Well, living in Eugene does have its privileges. I am only a two-hour drive from Portland, where the International Assocation of Culinary Professionals Conference was held this past week. Vegan chef goddesses Fran Costigan, Bryanna Clark Grogan, and Julie Hasson were in attendance, and as part of the conference, were invited to attend the Food Cart Festival. So when Fran said she was coming to Portland, I was excited to have the chance to see my longtime friend, and when she mentioned the Food Cart Festival, I thought it sounded like great fun!
But fun doesn't even begin to describe this culinary adventure. After Fran introduced me to Bryanna and Julie, we set out by foot to find the festival, which was taking place beneath the Morrison Street Bridge. It took us a bit of a while to figure out that it was on the east side of the bridge, so we walked quite a way (roundabout, I might add—as we were searching for it), 'til we found it. The weather was gloriously sunny with a bit of a crisp chill in the air that felt considerably warmer as we walked over the Morrison Street Bridge.
When we arrived, there were very few people there yet, as IACP attendees were given a one-hour advance opportunity to enjoy all the offerings before the 1,200 plus ticket-holders were admitted. So we scurried around sampling all the vegan goodies we could get our hands on before the floodgates opened. Here you can see Julie with hands full of yumminess.
Julie and husband Jay recently opened their own food cart, Native Bowl, which features healthy vegan fast food made from scratch. The entire menu sounds enticing, and I cannot wait to try her Couch Bowl made with grilled tofu, sesame bean sprouts, Kochujang sweet and spicy sauce, jasmine rice, organic lettuce, carrots, scallions and toasted sesame seeds, the next time I'm in town.
Our first stop at the festival was at Mono Malo Tapas. ("Mono Malo" means "Bad Monkey" in Spanish.) Their vegan-friendly food cart features Montaditos, bite-sized toasted bread slices with various savory toppings. When all was said and done, their grilled garlic and herb portabello with romesco sauce turned out to be one of my festival favorites. After my first taste, I went back for several more.
The friendly folks at Sawasdee Thai Food offered up tasty samples of vegan fried rice and their Tofu Pad See Ew, a dish made with broad, flat rice noodles, also known as "river noodles."
Asaase Ital Palace, one of only two totally vegan food carts represented at the festival, had little bite-size morsels of their delicious spicy jerk faux chicken.
Always in the mood for Indian Food, I was happy to see the vegetarian food cart Bombay Chaat House at the festival. Their Aloo Channa (potatoes and garbanzo beans with onions and spices), was delicious.
Easily the most dangerous food I tasted was from Whiffies Fried Pies. The name alone was enough to send shivers down my spine. But since they were sampling two vegan pies, I had to give one a try.
Surely fried pies must be an invention of the American South. If deeply fried food is your thing, then Whiffies Fried Pies are sure to please. Although I could only eat one bite of their vegan Peanut Butter Creme pie, I can see how less health-conscious foodies would flock to this food cart. In fact, it's so well-loved, it won this year's People's Choice Award!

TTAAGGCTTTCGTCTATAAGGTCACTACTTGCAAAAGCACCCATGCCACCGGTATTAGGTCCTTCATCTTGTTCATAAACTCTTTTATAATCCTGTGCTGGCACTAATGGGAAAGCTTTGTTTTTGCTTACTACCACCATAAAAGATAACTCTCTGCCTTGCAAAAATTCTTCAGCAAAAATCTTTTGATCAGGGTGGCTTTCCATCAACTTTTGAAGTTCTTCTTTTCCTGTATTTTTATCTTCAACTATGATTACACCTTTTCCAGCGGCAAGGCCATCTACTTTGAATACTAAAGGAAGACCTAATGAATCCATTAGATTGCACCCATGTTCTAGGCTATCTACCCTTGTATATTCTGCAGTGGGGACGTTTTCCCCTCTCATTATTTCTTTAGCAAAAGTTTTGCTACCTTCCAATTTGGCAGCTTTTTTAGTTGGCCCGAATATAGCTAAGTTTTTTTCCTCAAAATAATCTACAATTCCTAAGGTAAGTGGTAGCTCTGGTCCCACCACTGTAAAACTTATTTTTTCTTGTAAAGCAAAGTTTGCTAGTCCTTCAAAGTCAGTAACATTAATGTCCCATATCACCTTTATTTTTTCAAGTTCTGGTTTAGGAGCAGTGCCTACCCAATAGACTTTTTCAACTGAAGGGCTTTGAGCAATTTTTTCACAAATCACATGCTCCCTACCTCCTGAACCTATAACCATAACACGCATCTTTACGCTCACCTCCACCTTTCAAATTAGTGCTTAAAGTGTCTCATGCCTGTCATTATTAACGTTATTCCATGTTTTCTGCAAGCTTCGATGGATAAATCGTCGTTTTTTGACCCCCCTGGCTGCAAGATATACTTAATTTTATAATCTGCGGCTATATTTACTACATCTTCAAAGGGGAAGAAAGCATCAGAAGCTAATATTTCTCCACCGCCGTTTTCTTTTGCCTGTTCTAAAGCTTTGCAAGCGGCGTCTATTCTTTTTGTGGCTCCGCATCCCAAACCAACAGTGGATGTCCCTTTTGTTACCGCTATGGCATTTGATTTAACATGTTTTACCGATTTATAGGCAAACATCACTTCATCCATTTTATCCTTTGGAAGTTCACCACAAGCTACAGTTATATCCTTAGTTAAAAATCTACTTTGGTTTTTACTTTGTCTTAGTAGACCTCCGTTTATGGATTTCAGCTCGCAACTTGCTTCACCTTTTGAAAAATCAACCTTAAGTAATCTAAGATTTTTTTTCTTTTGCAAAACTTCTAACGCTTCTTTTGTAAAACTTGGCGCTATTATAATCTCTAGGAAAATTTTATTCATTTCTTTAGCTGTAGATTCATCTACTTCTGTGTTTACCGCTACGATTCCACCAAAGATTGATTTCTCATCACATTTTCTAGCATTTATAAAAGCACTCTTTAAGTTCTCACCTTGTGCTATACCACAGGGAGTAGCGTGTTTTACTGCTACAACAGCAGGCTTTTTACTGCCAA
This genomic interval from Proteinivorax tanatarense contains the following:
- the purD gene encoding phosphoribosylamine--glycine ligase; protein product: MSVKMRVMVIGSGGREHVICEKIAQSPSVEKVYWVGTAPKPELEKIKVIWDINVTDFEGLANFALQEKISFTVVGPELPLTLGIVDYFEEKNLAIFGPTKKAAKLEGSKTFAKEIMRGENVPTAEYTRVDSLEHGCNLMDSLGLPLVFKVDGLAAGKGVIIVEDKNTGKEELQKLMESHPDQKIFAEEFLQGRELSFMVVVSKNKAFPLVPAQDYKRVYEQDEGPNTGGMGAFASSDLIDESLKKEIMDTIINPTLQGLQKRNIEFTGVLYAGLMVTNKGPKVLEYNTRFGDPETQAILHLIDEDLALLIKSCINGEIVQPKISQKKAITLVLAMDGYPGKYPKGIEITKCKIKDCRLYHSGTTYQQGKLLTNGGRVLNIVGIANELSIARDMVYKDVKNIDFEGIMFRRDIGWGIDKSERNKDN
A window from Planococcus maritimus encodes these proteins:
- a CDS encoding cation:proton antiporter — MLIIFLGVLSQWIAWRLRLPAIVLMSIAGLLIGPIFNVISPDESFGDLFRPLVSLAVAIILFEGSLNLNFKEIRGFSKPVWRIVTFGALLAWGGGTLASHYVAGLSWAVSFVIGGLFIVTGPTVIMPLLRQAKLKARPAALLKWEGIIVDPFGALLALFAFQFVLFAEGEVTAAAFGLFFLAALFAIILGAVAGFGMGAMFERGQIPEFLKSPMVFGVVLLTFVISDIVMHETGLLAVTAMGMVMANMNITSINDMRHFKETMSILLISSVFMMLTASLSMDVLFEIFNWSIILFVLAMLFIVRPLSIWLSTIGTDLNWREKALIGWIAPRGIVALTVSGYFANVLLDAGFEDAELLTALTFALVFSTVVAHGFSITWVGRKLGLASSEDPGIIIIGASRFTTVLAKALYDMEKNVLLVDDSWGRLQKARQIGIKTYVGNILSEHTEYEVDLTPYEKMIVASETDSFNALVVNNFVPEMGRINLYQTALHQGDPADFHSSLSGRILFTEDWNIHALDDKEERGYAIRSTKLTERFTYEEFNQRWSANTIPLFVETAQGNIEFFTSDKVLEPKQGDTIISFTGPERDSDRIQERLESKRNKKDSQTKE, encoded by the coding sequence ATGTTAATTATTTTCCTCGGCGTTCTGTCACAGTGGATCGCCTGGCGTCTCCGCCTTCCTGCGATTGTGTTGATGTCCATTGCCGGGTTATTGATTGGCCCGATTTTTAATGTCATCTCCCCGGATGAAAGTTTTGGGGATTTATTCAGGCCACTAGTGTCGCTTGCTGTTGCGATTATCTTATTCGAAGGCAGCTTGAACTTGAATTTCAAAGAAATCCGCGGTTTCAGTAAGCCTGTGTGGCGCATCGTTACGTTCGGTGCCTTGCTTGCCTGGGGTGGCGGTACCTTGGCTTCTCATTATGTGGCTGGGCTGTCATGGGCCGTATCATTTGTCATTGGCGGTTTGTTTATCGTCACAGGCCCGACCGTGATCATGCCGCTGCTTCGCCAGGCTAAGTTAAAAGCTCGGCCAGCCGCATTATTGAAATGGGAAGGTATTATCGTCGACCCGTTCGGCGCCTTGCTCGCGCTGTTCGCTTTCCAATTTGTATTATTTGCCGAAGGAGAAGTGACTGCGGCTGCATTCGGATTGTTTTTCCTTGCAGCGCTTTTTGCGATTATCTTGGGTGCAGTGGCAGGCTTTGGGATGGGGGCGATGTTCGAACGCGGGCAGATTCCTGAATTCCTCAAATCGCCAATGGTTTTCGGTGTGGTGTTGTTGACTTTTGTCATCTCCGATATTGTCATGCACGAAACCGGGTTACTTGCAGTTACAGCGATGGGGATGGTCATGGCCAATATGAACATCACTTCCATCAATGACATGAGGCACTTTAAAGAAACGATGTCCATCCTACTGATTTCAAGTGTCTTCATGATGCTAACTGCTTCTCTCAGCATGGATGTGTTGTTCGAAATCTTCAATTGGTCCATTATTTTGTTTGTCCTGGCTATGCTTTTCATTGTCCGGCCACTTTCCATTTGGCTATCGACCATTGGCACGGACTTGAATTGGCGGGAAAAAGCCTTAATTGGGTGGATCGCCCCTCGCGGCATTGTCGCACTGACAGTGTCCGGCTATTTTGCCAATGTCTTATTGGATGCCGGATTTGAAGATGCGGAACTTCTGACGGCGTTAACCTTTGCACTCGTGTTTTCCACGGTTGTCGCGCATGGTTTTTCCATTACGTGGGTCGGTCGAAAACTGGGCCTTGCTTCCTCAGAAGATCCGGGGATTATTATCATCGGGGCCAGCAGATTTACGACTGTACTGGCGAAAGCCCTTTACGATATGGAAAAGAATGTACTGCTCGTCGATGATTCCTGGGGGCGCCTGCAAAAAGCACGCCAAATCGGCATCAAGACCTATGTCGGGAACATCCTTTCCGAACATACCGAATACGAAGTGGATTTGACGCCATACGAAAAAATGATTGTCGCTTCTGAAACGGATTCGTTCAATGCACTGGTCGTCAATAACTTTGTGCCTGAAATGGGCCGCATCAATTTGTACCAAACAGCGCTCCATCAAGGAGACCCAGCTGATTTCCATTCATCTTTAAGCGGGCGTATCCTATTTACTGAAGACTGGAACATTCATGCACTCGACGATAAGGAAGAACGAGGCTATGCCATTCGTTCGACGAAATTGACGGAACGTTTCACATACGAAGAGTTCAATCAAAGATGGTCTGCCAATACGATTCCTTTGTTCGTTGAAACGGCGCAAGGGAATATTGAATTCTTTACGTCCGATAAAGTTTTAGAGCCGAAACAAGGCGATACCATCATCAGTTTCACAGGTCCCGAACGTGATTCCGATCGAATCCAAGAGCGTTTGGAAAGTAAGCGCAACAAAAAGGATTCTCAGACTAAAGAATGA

The remaining awards were given by a panel of culinary professionals, including StarChefs.com editor-in-chief Antoinette Bruno, Scott Givot, the president of the IACP, chefs Kamal Mouzawak and Brad Farmerie, Jeff Miller, the president of Travel Portland, and writer Deborah Madison. Awards went to Garden State, PBJ's, Moxie RX, and The People's Pig. I'm not sure we tasted anything from any of these carts (I know we didn't have any pork), but a day later, it's all becoming such a blur!
After that shot of sugar and oil I was more than ready for a shot of Tropical Green Smoothie from Sip. Made with kale, spinach, orange, pineapple, coconut oil, agave, and ice, this refreshing beverage alone, was worth the price of admission. I seriously couldn't get my fill.
Julie couldn't wait to show us Potato Champion's cute little Spudnik cart. Touted by many as the best fried potato sticks in Portland, their vegan Belgian frites-style potatoes were served with a tangy homemade gravy that's made with vegetable stock, balsamic vinegar, and onions. Here Fran shows off her dish, which we shared, because neither of us could imagine devouring the whole portion on our own.
The biggest bowl of guacamole I've seen in a long time, (and perhaps ever), belonged to the vegan-friendly Taqueria Los Gorditos, which I've read has just opened a full sit-down restaurant. Their awesomely extensive vegan menu lists gorditas, tacos, tamales, huaraches, nachos, burritos, fajitas, quesadillas, enchiladas, mulitas, and empanadas that are made with grilled veggies, Follow Your Heart and Daiya Cheese, Tofutti Sour Cream, Soyrizo, and SoyCurls. We sampled their vegan Sopes along with their tempting guacamole and sassy red sauce.
It was at about this time that the event opened to the public, and hungry foodies quickly started forming lines.
Fortunately, we'd already had our fill of food and fun (mostly food). Well-intentioned plans for dinner were at this point placed permanently on the back burner. Between finding our way to the festival and making our way back to the west side of town, wandering into Peets Coffee and then into Whole Foods, my trusty pedometer said that we clocked more than 12,000 steps. And after all that grazing, I'd say it's a good thing (for me) that we did! I never dreamed there were so many wonderful food carts in Portland. Now more than ever, I look forward to my next excuse to visit the Rose City.